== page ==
204381 Reducing Unintended Pregnancies via Community Pharmacies:Development of Intervention Messages and Materials

Monday, November 9, 2009

Daniel Ashwood, BA , Pharmaceutical Socioeconomics, University of Iowa, Iowa City, IA
Karen B. Farris, PhD , Division of Clinical and Administrative pharmacy, University of Iowa, Iowa City, IA
Shelly Campo, PhD , Community and Behavioral Health, University of Iowa, College of Public Health, Iowa City, IA
Mary L. Aquilino, MSN, PhD, FNP , College of Public Health, University of Iowa, Iowa City, IA
Julie Lang, MBA , Division of Clinical and Administrative Pharmacy, University of Iowa, Iowa City, IA
Introduction: In the U.S., 45-49% of pregnancies are unintended. The role of community pharmacists in reducing unintended pregnancy is not clear.

Objective: Use data from pharmacists and consumers to design social marketing messages/materials for a pharmacy intervention to reduce unintended pregnancies.

Methods: Pharmacy Access Partnership social marketing materials, supplemented with 5 Iowa-specific datasets. Pharmacists and consumers throughout Iowa. Data were obtained through (1) an advisory board of consumers and pharmacists, (2) 52-item pharmacy fax survey, (3) individual pharmacist phone interviews, (4) four consumer focus groups of 18-30 year olds, and (5) 89-item telephone survey of Iowa women age 18-30. Descriptive statistics were calculated. Main themes were identified using content analysis of focus groups and phone interview data. All analyses were supplemented with advisory board feedback.

Results: The social marketing materials will be posters, section signs, educational brochures and shelf-talkers that pharmacists will display over two years. An example of a shelf-talker (5” by 3” sign on shelf next to products) message is “Did you know?” with facts such as “there are more choices than pills and condoms,” or “Be prepared until you are ready…50% of pregnancies in Iowa are not planned.” Pharmacists indicated a desire to have materials suggest consumers talk with them. Consumers indicated that awareness of the availability of pharmacists to discuss pregnancy prevention and a private area were important. New messages include “Take a brochure or talk with our pharmacist in a confidential environment.”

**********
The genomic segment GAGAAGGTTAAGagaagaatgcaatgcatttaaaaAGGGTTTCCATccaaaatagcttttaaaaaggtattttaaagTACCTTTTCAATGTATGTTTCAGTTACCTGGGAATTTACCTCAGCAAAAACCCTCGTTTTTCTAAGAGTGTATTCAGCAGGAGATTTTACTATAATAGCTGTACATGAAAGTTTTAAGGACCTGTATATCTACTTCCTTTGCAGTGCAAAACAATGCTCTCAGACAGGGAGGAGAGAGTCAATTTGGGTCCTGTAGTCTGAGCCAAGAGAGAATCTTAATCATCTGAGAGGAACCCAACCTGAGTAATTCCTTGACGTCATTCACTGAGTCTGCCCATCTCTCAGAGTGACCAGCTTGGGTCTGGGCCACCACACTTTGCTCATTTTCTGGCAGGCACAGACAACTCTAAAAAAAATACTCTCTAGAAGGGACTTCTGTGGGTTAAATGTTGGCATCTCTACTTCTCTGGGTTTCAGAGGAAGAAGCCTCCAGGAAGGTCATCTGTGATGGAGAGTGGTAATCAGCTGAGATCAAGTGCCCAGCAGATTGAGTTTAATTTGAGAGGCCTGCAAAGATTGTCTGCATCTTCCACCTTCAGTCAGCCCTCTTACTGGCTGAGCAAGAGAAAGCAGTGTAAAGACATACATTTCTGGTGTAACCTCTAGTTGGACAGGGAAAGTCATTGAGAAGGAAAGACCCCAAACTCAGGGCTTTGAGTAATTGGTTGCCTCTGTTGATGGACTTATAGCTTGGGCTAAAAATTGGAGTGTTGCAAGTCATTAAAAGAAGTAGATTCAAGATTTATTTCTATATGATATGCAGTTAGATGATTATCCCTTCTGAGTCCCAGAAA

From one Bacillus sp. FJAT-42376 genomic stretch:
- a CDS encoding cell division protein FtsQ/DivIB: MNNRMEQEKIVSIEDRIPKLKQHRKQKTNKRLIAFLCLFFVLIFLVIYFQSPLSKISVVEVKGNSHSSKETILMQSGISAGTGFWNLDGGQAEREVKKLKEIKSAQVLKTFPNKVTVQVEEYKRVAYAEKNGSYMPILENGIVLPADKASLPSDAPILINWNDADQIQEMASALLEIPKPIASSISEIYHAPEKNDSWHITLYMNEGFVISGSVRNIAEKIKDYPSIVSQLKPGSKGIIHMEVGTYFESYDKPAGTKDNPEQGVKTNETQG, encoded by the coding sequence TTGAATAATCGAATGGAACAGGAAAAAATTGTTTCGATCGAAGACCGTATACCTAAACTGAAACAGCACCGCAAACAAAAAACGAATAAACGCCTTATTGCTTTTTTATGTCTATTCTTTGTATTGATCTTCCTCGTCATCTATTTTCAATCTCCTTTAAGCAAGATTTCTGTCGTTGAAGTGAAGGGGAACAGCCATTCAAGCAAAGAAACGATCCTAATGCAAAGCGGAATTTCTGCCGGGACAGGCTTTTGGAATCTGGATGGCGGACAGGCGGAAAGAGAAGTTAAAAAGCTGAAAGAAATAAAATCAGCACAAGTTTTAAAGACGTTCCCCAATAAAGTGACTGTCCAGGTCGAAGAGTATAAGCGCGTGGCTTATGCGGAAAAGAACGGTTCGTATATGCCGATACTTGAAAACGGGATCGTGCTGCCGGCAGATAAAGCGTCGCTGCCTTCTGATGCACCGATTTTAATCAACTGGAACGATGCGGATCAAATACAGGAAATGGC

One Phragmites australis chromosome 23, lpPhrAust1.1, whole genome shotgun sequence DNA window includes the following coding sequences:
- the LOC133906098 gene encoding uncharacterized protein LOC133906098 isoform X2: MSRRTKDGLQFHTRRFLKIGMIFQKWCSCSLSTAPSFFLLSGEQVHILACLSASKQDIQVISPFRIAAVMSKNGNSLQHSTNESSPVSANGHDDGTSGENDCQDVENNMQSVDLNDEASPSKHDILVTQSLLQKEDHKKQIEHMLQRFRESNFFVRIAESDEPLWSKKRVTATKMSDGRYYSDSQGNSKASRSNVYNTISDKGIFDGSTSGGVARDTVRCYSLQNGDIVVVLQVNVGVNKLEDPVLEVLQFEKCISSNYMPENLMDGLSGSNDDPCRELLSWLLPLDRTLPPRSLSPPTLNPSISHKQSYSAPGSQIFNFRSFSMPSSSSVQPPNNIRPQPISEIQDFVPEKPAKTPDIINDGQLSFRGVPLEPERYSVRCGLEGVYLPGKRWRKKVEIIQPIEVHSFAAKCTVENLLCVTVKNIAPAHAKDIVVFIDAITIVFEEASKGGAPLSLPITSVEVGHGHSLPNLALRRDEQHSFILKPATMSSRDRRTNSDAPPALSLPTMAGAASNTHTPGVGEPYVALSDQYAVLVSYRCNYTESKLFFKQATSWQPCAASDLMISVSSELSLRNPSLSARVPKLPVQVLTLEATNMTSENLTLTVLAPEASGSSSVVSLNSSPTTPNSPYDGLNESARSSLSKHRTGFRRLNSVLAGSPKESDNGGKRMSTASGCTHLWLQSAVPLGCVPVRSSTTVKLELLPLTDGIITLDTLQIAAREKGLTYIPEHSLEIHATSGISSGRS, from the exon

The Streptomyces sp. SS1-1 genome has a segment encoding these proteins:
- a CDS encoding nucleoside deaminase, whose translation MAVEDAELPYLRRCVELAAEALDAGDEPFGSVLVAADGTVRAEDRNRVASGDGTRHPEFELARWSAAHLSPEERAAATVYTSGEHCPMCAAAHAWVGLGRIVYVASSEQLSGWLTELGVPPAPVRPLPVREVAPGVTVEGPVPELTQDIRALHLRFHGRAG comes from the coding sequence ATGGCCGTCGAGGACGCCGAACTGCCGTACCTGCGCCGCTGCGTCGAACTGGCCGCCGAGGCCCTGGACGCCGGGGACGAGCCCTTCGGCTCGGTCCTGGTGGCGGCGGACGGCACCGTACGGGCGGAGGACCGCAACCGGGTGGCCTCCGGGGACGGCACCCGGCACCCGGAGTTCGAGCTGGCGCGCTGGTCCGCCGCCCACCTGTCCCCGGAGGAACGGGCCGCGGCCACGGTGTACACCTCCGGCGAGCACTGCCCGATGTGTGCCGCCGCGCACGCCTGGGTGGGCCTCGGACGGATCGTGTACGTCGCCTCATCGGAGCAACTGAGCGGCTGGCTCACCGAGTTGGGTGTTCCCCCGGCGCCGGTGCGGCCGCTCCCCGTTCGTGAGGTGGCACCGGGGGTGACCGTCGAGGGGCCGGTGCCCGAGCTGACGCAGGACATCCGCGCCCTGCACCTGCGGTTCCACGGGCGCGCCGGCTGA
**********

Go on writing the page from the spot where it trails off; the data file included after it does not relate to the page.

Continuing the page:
Conclusion: New social marketing messages were developed for future pharmacy intervention.

Learning Objectives:
Design social marketing messages/materials for a pharmacy intervention to reduce unintended pregnancies

Keywords: Pharmacies, Social Marketing

Presenting author's disclosure statement:

Qualified on the content I am responsible for because: I am a second year graduate student in the Pharmaceutical Socioeconomics program at the University of Iowa and have had experience presenting my research at other national conferences.
Any relevant financial relationships? No

I agree to comply with the American Public Health Association Conflict of Interest and Commercial Support Guidelines, and to disclose to the participants any off-label or experimental uses of a commercial product or service discussed in my presentation.